Can Statins Prevent Parkinson's Disease?03/12/12
MONDAY, March 12 (HealthDay News) -- People taking popular
cholesterol-lowering drugs called statins may have a slightly lower
risk than others of developing Parkinson's disease, new research
This effect may be even more pronounced among people younger
than 60, according to the study published in the March issue of
Archives of Neurology.
However, the risk reduction was modest and may have been due to
chance, the authors said, noting that more research is warranted,
especially because statins can cause adverse side effects.
"There is no clear verdict," said Dr. Stuart Isaacson, director of the Parkinson's Disease and Movement Disorders Center of Boca Raton, who was not involved in the study.
"Right now we don't have any good evidence that there is anything we can do to reduce the risk of developing Parkinson's disease, but research is ongoing," added Isaacson, also an associate professor of neurology at Florida International University's Herbert Wertheim College of Medicine in Miami.
For the study, researchers led by Dr. Xiang Gao, of Brigham and
Women's Hospital and Harvard University School of Public Health in
Boston, analyzed data on more than 38,000 men and almost 91,000
women enrolled in the Health Professionals Follow-up Study and the
Nurses' Health Study in 1994.
During 12 years of follow-up, 644 people were diagnosed with
Parkinson's disease. People taking cholesterol-lowering drugs,
especially those younger than 60, were less likely to develop the
neurological disorder than those not using cholesterol drugs, the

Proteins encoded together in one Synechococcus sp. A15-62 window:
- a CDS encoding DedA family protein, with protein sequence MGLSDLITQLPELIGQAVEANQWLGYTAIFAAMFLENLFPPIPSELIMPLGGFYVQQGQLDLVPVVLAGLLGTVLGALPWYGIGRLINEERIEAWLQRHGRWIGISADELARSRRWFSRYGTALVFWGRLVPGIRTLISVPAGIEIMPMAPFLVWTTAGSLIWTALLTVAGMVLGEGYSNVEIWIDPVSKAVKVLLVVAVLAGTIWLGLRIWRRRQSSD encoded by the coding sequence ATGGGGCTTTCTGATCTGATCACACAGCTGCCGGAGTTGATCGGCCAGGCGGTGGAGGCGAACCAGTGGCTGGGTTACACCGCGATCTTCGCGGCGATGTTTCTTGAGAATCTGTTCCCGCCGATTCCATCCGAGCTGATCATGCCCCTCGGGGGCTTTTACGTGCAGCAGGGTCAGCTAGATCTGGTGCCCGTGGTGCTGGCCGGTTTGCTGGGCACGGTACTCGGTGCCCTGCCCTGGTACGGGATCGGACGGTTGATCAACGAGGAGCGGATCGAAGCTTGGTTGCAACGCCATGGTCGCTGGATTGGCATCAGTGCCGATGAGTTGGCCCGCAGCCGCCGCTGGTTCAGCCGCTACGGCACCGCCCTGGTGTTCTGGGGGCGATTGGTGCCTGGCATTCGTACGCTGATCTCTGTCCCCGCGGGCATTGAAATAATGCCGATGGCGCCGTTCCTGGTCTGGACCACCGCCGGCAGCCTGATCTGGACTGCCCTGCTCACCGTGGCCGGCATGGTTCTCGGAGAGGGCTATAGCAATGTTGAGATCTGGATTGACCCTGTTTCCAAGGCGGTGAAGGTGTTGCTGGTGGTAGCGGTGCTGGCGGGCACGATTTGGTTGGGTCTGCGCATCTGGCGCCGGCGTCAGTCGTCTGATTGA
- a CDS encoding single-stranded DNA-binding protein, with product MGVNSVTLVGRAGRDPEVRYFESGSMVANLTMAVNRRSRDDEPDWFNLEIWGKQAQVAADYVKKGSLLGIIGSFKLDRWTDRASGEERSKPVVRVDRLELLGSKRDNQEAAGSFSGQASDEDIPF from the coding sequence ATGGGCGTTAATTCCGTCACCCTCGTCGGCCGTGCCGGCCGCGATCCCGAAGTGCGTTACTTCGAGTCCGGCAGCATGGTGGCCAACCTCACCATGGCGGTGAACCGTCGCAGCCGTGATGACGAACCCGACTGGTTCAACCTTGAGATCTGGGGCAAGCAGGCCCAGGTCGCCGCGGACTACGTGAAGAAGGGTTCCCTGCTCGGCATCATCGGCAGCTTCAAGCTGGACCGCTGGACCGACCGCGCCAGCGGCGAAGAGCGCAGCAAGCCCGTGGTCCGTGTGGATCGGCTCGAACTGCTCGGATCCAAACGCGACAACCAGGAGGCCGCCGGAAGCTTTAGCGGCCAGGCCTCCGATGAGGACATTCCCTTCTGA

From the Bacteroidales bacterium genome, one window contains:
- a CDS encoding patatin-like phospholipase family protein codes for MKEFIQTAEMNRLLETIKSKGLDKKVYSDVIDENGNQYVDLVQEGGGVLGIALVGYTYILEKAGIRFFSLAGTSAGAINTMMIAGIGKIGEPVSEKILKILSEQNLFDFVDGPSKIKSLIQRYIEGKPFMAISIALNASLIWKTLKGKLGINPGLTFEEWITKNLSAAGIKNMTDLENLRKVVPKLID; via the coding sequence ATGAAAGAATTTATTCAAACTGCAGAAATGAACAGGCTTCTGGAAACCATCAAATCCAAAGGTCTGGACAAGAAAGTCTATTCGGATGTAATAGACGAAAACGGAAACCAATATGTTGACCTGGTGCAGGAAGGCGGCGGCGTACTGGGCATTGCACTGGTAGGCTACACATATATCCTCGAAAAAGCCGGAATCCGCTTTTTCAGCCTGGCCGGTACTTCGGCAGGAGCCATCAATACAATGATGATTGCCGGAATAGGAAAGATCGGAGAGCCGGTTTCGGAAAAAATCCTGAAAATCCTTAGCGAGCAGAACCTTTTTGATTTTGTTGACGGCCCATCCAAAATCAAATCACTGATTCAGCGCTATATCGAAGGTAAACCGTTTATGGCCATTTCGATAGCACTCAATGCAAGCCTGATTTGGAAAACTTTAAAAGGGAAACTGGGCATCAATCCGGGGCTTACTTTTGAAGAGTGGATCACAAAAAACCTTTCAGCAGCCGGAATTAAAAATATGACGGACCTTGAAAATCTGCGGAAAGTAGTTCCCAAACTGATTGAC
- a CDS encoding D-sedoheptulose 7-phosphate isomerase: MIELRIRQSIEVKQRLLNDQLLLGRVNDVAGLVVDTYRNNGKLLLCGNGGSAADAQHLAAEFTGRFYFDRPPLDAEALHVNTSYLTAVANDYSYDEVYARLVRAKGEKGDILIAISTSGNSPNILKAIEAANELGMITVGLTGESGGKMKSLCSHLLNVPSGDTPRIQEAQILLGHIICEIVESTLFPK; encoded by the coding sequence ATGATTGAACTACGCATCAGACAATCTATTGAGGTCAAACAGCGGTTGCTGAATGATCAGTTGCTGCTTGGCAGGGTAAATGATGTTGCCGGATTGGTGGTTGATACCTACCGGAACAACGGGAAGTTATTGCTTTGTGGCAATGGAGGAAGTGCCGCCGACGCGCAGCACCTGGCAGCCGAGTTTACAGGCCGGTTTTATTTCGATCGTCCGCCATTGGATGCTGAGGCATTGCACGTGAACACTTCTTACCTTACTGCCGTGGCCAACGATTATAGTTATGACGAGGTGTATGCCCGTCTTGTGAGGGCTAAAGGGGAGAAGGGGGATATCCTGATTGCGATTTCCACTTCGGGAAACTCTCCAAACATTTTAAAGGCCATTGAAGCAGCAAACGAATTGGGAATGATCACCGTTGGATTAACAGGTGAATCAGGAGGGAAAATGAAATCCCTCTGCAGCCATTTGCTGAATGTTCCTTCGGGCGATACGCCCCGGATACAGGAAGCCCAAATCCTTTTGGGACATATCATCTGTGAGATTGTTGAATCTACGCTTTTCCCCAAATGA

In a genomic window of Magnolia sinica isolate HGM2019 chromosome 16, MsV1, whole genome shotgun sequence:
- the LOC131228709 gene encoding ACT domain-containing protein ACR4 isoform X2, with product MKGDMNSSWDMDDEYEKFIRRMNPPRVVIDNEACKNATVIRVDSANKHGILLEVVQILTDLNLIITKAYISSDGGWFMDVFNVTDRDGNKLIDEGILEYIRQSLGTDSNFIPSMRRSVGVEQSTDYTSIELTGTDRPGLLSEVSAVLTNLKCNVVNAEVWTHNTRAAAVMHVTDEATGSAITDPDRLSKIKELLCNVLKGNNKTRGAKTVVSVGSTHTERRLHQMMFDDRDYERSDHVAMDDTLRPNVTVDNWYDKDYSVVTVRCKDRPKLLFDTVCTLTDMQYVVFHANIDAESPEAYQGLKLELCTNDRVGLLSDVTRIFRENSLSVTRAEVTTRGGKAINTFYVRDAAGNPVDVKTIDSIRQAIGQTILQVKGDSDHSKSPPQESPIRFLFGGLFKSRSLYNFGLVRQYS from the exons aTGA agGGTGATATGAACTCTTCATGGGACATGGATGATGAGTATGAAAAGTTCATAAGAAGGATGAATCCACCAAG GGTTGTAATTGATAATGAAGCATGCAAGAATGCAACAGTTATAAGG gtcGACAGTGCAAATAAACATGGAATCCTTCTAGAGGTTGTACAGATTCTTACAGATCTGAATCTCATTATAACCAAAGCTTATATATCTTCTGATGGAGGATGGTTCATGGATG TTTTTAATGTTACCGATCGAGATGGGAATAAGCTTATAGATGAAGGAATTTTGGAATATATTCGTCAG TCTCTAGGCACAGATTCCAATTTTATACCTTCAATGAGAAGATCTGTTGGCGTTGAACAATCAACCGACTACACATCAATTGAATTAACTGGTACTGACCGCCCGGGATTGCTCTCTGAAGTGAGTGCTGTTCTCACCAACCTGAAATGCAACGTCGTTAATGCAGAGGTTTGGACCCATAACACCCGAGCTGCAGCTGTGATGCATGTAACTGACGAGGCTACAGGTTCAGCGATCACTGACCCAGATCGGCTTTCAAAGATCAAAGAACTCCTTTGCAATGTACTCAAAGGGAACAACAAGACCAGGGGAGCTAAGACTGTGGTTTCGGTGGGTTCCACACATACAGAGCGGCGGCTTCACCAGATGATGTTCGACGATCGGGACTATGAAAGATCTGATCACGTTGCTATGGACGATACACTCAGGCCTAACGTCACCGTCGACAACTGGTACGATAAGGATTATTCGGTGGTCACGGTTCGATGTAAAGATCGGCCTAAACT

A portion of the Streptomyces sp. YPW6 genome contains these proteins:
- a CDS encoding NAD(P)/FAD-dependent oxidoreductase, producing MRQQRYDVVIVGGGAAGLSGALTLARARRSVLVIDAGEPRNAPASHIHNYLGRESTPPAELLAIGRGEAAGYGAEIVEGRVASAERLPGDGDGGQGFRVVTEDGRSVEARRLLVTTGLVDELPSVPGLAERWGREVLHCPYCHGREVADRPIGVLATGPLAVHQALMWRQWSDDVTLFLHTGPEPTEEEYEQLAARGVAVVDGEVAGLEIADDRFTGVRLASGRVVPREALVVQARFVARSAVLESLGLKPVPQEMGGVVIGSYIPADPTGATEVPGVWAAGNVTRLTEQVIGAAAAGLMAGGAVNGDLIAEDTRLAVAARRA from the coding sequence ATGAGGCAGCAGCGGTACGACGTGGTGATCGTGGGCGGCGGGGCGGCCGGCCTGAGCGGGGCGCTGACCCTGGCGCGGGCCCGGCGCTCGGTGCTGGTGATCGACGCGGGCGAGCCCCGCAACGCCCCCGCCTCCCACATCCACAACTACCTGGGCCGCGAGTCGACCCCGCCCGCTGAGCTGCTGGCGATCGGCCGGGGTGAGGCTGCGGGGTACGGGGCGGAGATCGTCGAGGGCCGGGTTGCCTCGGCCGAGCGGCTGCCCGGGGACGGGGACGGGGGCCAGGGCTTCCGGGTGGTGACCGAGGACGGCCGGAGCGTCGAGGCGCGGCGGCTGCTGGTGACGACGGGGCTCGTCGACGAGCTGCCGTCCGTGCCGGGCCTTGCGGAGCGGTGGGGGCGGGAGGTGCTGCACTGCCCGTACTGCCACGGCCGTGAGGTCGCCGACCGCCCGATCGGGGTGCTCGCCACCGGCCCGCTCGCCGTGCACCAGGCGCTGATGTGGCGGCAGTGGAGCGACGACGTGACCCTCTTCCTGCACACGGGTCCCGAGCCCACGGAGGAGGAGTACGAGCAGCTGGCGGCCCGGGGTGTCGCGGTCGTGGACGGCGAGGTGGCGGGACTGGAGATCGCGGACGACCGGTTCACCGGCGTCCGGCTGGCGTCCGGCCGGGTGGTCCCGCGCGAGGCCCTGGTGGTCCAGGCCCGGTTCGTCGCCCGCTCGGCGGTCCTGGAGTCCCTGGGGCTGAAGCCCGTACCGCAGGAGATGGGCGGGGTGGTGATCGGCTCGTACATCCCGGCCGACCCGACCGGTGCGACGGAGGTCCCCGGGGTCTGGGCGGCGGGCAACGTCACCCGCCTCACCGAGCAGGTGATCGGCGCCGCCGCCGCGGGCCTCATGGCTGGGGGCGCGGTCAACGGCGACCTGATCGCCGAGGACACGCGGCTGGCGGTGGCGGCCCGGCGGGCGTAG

Nearly one million people in the United States have Parkinson's
disease, a chronic and progressive movement disorder, and no one
knows what causes it.
The researchers can't say exactly how -- or even if -- statins
reduce the risk of Parkinson's. It's thought these drugs may have
potent anti-inflammatory effects, which could protect the
The study had some limitations, the authors acknowledged. For
example, only about 70 percent of people who were taking drugs to
lower cholesterol were actually on statins at the study's
Dr. Roy Alcalay, an assistant professor of neurology at Columbia
University Medical Center in New York City, said it is way too
early to say that statins lower risk for Parkinson's disease. "This
is a promising avenue for future research," said Alcalay, an
advisor for the Parkinson's Disease Foundation.
But there is some good news, he added. The data are compelling
evidence that statins are not detrimental for people with or at
risk of Parkinson's disease, he said. There was a concern that
statins could be harmful as they might lower the level of coenzyme
Q10 in the blood. Co-Q10, an antioxidant, is thought to have
benefits for people with Parkinson's disease.
"If you need to be on statins for your heart, it is not going to increase your risk for Parkinson's," Alcalay said.
Learn more about Parkinson's disease and its symptoms at the
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